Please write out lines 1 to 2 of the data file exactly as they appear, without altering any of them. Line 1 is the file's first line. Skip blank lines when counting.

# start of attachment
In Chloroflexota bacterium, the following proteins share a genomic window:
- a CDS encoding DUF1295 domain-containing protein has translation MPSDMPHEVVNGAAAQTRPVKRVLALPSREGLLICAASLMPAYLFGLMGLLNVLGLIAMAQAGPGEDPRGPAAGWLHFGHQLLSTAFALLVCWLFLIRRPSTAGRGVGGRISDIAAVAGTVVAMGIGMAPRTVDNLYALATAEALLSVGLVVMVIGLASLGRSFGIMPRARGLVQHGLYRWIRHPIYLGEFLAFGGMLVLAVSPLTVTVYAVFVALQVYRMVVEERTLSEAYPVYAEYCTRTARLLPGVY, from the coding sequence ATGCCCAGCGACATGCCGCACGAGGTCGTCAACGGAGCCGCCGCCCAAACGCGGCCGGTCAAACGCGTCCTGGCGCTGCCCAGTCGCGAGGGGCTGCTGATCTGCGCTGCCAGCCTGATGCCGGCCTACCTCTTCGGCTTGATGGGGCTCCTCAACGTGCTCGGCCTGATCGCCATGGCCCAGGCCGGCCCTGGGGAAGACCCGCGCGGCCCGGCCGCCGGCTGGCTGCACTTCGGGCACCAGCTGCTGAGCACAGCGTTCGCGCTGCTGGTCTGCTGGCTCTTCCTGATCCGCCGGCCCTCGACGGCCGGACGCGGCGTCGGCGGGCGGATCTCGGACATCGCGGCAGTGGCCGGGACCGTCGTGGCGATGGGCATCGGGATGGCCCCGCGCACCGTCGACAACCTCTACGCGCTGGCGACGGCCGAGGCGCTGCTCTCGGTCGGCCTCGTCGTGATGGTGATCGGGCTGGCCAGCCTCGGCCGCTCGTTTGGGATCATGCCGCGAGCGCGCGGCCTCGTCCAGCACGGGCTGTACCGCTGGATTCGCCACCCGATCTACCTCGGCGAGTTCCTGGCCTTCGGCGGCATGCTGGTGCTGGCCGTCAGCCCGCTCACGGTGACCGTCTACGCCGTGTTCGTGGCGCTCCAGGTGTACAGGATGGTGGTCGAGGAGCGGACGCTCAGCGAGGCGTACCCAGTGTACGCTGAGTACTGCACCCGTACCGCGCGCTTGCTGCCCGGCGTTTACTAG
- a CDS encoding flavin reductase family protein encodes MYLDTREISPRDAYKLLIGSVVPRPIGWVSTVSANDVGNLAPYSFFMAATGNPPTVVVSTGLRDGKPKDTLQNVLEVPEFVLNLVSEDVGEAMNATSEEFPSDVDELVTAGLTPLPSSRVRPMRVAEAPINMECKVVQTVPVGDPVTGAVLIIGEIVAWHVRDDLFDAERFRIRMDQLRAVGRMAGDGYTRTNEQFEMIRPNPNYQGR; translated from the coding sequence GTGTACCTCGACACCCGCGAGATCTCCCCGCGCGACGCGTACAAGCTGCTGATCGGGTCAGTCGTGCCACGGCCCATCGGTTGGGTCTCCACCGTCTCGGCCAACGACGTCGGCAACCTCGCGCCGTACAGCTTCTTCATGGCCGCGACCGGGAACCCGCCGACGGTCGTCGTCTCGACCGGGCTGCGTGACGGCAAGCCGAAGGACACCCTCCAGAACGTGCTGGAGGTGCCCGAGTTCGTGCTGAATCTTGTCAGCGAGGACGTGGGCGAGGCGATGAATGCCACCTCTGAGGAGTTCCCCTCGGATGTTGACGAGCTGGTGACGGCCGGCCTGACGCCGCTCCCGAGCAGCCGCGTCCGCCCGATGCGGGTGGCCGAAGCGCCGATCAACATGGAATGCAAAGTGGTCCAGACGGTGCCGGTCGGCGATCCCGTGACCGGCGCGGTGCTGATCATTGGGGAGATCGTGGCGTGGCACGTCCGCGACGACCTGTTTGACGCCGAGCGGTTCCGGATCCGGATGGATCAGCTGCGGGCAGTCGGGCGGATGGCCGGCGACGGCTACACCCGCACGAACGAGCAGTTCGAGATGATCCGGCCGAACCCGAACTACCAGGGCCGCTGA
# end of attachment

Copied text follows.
In Chloroflexota bacterium, the following proteins share a genomic window:
- a CDS encoding DUF1295 domain-containing protein has translation MPSDMPHEVVNGAAAQTRPVKRVLALPSREGLLICAASLMPAYLFGLMGLLNVLGLIAMAQAGPGEDPRGPAAGWLHFGHQLLSTAFALLVCWLFLIRRPSTAGRGVGGRISDIAAVAGTVVAMGIGMAPRTVDNLYALATAEALLSVGLVVMVIGLASLGRSFGIMPRARGLVQHGLYRWIRHPIYLGEFLAFGGMLVLAVSPLTVTVYAVFVALQVYRMVVEERTLSEAYPVYAEYCTRTARLLPGVY, from the coding sequence ATGCCCAGCGACATGCCGCACGAGGTCGTCAACGGAGCCGCCGCCCAAACGCGGCCGGTCAAACGCGTCCTGGCGCTGCCCAGTCGCGAGGGGCTGCTGATCTGCGCTGCCAGCCTGATGCCGGCCTACCTCTTCGGCTTGATGGGGCTCCTCAACGTGCTCGGCCTGATCGCCATGGCCCAGGCCGGCCCTGGGGAAGACCCGCGCGGCCCGGCCGCCGGCTGGCTGCACTTCGGGCACCAGCTGCTGAGCACAGCGTTCGCGCTGCTGGTCTGCTGGCTCTTCCTGATCCGCCGGCCCTCGACGGCCGGACGCGGCGTCGGCGGGCGGATCTCGGACATCGCGGCAGTGGCCGGGACCGTCGTGGCGATGGGCATCGGGATGGCCCCGCGCACCGTCGACAACCTCTACGCGCTGGCGACGGCCGAGGCGCTGCTCTCGGTCGGCCTCGTCGTGATGGTGATCGGGCTGGCCAGCCTCGGCCGCTCGTTTGGGATCATGCCGCGAGCGCGCGGCCTCGTCCAGCACGGGCTGTACCGCTGGATTCGCCACCCGATCTACCTCGGCGAGTTCCTGGCCTTCGGCGGCATGCTGGTGCTGGCCGTCAGCCCGCTCACGGTGACCGTCTACGCCGTGTTCGTGGCGCTCCAGGTGTACAGGATGGTGGTCGAGGAGCGGACGCTCAGCGAGGCGTACCCAGTGTACGCTGAGTACTGCACCCGTACCGCGCGCTTGCTGCCCGGCGTTTACTAG